Groupon, the beleaguered daily deals website, has officially launched a rewards program to increase engagement and repeat purchase rates.
by Tom Ryan
For $4.99 per month, Groupon Select members receive an extra:
- Twenty-five percent off local deals, including activities, restaurants and spas;
- Fifteen percent off and free shipping off goods orders, such as consumer electronics, home furnishings and apparel;
- Ten percent off “Getaways”, such as hotels and weekend excursions;
- Ten percent off events and tickets, including concerts and sporting events.
In his letter to shareholders for second-quarter earnings, Rich Williams, CEO, said the program quietly launched over the last few quarters and more than 150,000 members have joined. He said, “Initial indicators are very positive with significantly improved purchase frequency, higher average order value and increased customer propensity to search for things to eat, see, do and buy.”
The launch comes as Groupon has shifted its core offering toward “voucherless” deals.
The deals are still driven by steep discounts available for a limited time, but Groupon’s card-linked offers reward consumers who repeatedly use the platform when they purchase from certain merchants. Groupon users avoid the chore of printing out vouchers to show to merchants.
For merchants, card-linked offers have been found to drive more repeat visits. Recently launched pre-paid versions, where consumers pay ahead for a deeper discount loaded onto their cards, have been gaining traction with merchants. More merchants are also adding loyalty card-linked offers, whereby consumers are typically rewarded with five to ten percent cash-back for repeat visits.
Groupon has also been refining its marketing spend toward “higher-value customers” who have the propensity to spend more often.
Second-quarter revenue was down 14 percent due to a 6.3 percent year-over-year reduction in active customers as well as reduced traffic due to e-mail and SEO headwinds.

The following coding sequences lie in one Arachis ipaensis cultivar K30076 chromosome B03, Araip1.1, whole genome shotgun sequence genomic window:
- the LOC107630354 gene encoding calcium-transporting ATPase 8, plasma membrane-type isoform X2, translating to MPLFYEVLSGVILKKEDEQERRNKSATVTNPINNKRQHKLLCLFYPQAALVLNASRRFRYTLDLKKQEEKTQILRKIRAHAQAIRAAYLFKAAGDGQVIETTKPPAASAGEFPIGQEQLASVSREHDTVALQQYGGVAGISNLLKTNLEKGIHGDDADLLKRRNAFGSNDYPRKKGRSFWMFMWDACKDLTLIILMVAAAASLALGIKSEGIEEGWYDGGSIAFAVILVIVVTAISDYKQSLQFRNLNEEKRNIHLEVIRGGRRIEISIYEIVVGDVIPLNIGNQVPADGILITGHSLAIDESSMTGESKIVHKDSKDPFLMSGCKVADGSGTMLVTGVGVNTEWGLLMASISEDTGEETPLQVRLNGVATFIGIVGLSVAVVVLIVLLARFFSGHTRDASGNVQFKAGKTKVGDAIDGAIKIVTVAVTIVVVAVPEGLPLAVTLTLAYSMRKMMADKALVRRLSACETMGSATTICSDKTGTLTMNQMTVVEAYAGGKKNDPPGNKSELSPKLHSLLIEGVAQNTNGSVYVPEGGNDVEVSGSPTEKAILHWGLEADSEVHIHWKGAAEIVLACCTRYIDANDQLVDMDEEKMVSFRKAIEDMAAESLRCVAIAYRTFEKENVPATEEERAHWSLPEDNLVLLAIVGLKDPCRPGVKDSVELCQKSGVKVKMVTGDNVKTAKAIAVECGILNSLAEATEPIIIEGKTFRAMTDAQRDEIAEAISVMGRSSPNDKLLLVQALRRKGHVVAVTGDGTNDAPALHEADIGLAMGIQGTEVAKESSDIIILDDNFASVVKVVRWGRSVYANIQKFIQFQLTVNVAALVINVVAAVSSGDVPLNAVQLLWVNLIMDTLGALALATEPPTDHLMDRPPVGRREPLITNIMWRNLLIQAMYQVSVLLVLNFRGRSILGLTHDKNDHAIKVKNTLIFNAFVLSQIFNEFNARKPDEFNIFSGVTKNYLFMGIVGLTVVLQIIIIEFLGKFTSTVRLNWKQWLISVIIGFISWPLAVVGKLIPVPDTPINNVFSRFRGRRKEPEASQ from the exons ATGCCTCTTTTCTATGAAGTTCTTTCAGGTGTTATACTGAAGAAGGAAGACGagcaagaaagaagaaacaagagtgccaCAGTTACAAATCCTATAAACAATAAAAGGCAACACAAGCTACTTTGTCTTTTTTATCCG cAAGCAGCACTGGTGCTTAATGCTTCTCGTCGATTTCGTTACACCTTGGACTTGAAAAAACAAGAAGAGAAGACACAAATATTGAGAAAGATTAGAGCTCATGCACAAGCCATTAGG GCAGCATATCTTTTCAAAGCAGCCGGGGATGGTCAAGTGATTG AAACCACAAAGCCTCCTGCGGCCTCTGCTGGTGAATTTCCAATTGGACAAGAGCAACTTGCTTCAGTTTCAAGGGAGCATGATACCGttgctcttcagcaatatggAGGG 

Also Read: Seven Proven Loyalty Mechanics from the Top 100 Loyalty Programs Report
Mr. Williams said Groupon still has more than 45 million active customers worldwide and its app this year surpassed 200 million downloads, including adding more than 22 million over the past year. He said “Our opportunity is to convert these mobile and online users into more valuable purchasers.”
- Groupon Launches Groupon Select –– New Membership Program Providing Access to Exclusive Savings and Insider Perks – Groupon
- Groupon CEO Shareholder Letter – Groupon
- Groupon Announces Second Quarter 2019 Results – Groupon
- Is Groupon’s Transformation Working? – The Motley Fool
- Groupon (GRPN) Q1 2019 Earnings Call Transcript – The Motley Fool
- Groupon Celebrates 200 Million App Downloads – Groupon
- ‘Moving away from the vouchers’: Daily deals site Groupon wants to become a marketplace – Digiday
- Groupon and Prodege Announce Card-Linked Offers Distribution Partnership – Groupon
- Groupon Launches Local Restaurant Deals for American Express Card Members – Groupon
DISCUSSION QUESTIONS: Are Groupon’s loyalty program and card-linked deals an improvement over its traditional voucher-driven offerings from merchants? What’s the best way for Groupon to monetize its still large, active user base?
Comments from the RetailWire Brain Trust:
Michael La Kier
Principal, What Brands Want, LLC
Numbers from mobile apps and loyalty programs are hard to read. 150,000 members out of 45,000,000 active. Not as strong a start as one would think. Depends on their definition of active. For Groupon to best monetize their audience – with vouchers or otherwise – will require a highly active, frequent touch model with higher spend. Using card-linked offers vs vouchers may help, but as a shopper do I turn to Groupon for this or my credit card?
President, The Treistman Group LLC
The article doesn’t address the “why.” I’m recalling the years of cutting out coupons from Sunday paper inserts. And then loyalty programs began and then they had to be juiced and there was the discovery of limitations to juicing. Groupon is trying to juice up its active user base with the launch of its rewards program. How much can any one person buy or be incentivized to buy? Does someone on this thread have the answer?
This article originally appeared in RetailWire. Read the entire RetailWire discussion here.